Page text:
As of today (12 November 2019) it is 28 years ago that Mike Lawrie led the Rhodes University team that established the very first South African internet networking system. While SA’s first internet protocol (IP) address was established in 1988, it was on 12 November 1991 that the first local IP connection was made.
“Mike Lawrie and his colleagues have provided South Africa with a phenomenal foundation that we now have the responsibility of fine-tuning for 2020 and beyond,” said Lucky Masilela, CEO of ZA Central Registry (ZACR) NPC.
Rhodes University was the first university in South Africa to install a computer. It was an ICT 1301 installed in November 1965. It had a core memory, drum storage and punched cards, but they were unusual in that they were based on decimal logic instead of binary. Under the direction of Make Lurie, often referred to as the father of the internet in South Africa, work continued to link computers at various universities and to the rest of the world. The first leased line to the USA, between Rhodes and the home of Randy Bush in Portland, Oregon was driven by Penril modems at 14,4 kbps with 386 PCs at either end. The software that performed the routing function was developed by Phil Karn, a radio amateur with the callsign KA9Q. The code became know as the KA9Q routing software. The link was established in November 1991.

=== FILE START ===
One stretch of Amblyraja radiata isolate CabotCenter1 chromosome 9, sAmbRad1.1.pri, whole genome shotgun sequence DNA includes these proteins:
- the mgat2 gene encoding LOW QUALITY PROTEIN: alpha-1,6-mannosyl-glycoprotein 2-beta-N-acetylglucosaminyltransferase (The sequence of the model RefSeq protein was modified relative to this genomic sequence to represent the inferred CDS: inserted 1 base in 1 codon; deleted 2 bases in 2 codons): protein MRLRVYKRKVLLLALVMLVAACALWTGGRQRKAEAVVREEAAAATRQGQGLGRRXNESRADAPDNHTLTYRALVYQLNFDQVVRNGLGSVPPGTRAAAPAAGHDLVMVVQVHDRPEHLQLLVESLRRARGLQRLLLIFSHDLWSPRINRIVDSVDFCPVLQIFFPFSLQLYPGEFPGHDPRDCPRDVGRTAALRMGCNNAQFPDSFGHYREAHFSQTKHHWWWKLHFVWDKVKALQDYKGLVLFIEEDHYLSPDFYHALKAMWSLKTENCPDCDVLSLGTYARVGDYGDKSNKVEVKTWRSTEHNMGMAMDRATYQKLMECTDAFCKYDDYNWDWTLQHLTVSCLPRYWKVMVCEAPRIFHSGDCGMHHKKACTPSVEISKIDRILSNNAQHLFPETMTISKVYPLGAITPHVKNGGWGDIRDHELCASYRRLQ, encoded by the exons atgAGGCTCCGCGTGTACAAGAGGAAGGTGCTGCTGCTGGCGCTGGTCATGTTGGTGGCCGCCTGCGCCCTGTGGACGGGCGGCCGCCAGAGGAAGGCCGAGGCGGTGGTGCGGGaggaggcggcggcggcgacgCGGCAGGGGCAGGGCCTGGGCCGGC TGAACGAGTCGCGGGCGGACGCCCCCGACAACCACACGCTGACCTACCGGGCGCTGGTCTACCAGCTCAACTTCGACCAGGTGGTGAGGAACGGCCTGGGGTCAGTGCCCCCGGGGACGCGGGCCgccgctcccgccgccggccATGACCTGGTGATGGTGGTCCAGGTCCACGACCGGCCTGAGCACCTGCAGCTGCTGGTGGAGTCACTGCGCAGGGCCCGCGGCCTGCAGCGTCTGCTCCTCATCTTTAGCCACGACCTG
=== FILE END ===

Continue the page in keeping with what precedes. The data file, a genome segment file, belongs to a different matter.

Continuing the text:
Today ZACR is responsible for the technical and administrative wellbeing of the entire South African presence on the worldwide web. The non-profit today administers some 1,25-million domain names within the .za namespace which include South Africa’s flagship co.za domain which this morning amounted to 1 213 332 registered names, 95,3% of all .za domains.
“Without the dedication of SA’s early internet pioneers, millions of South Africans would today not have access to worldwide web. This global web of information enables so many of us to earn incomes, pursue educational and entertainment opportunities, and connect with each other,” says Masilela.
ZACR, for its part, has supported the growth and development of the local web by investing in the tools necessary for the efficient registering and management of the domain names that enable Internet navigation. The launch of the AF Proxy domain name registration platform is just one example of ZACR innovation aimed at supporting the SA and African domain name industry.
ZACR is Africa’s best performing registry operator and a previous winner of the Best African Registry category awarded by the Internet Corporation for Assigned Names and Numbers (ICANN). The ZACR was furthermore one of the first registry operators in the world to implement a Mark Validation System for protecting Intellectual Property Rights within its domain name system.